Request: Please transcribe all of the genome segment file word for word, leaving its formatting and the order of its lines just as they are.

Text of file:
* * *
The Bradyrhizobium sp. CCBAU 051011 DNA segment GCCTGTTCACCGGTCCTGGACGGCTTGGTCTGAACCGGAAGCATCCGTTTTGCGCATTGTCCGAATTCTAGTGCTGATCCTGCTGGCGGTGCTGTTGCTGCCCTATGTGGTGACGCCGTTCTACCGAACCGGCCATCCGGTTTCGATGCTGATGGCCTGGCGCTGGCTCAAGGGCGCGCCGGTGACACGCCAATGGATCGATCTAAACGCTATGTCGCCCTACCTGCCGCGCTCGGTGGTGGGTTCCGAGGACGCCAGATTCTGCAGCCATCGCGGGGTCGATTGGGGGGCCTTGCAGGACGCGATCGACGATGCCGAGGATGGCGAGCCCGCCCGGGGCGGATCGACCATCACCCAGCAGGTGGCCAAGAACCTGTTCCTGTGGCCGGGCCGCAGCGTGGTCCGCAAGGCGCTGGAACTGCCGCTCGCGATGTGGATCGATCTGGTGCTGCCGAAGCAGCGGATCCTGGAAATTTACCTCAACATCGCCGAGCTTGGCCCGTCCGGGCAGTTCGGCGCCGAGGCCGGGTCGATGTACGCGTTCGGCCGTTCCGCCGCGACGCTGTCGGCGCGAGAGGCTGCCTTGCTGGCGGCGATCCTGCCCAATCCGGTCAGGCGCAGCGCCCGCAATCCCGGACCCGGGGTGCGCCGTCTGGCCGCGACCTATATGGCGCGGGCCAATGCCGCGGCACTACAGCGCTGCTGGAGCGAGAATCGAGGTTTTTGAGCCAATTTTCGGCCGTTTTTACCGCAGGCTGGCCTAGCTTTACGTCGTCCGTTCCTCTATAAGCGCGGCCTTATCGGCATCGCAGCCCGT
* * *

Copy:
The Bradyrhizobium sp. CCBAU 051011 DNA segment GCCTGTTCACCGGTCCTGGACGGCTTGGTCTGAACCGGAAGCATCCGTTTTGCGCATTGTCCGAATTCTAGTGCTGATCCTGCTGGCGGTGCTGTTGCTGCCCTATGTGGTGACGCCGTTCTACCGAACCGGCCATCCGGTTTCGATGCTGATGGCCTGGCGCTGGCTCAAGGGCGCGCCGGTGACACGCCAATGGATCGATCTAAACGCTATGTCGCCCTACCTGCCGCGCTCGGTGGTGGGTTCCGAGGACGCCAGATTCTGCAGCCATCGCGGGGTCGATTGGGGGGCCTTGCAGGACGCGATCGACGATGCCGAGGATGGCGAGCCCGCCCGGGGCGGATCGACCATCACCCAGCAGGTGGCCAAGAACCTGTTCCTGTGGCCGGGCCGCAGCGTGGTCCGCAAGGCGCTGGAACTGCCGCTCGCGATGTGGATCGATCTGGTGCTGCCGAAGCAGCGGATCCTGGAAATTTACCTCAACATCGCCGAGCTTGGCCCGTCCGGGCAGTTCGGCGCCGAGGCCGGGTCGATGTACGCGTTCGGCCGTTCCGCCGCGACGCTGTCGGCGCGAGAGGCTGCCTTGCTGGCGGCGATCCTGCCCAATCCGGTCAGGCGCAGCGCCCGCAATCCCGGACCCGGGGTGCGCCGTCTGGCCGCGACCTATATGGCGCGGGCCAATGCCGCGGCACTACAGCGCTGCTGGAGCGAGAATCGAGGTTTTTGAGCCAATTTTCGGCCGTTTTTACCGCAGGCTGGCCTAGCTTTACGTCGTCCGTTCCTCTATAAGCGCGGCCTTATCGGCATCGCAGCCCGT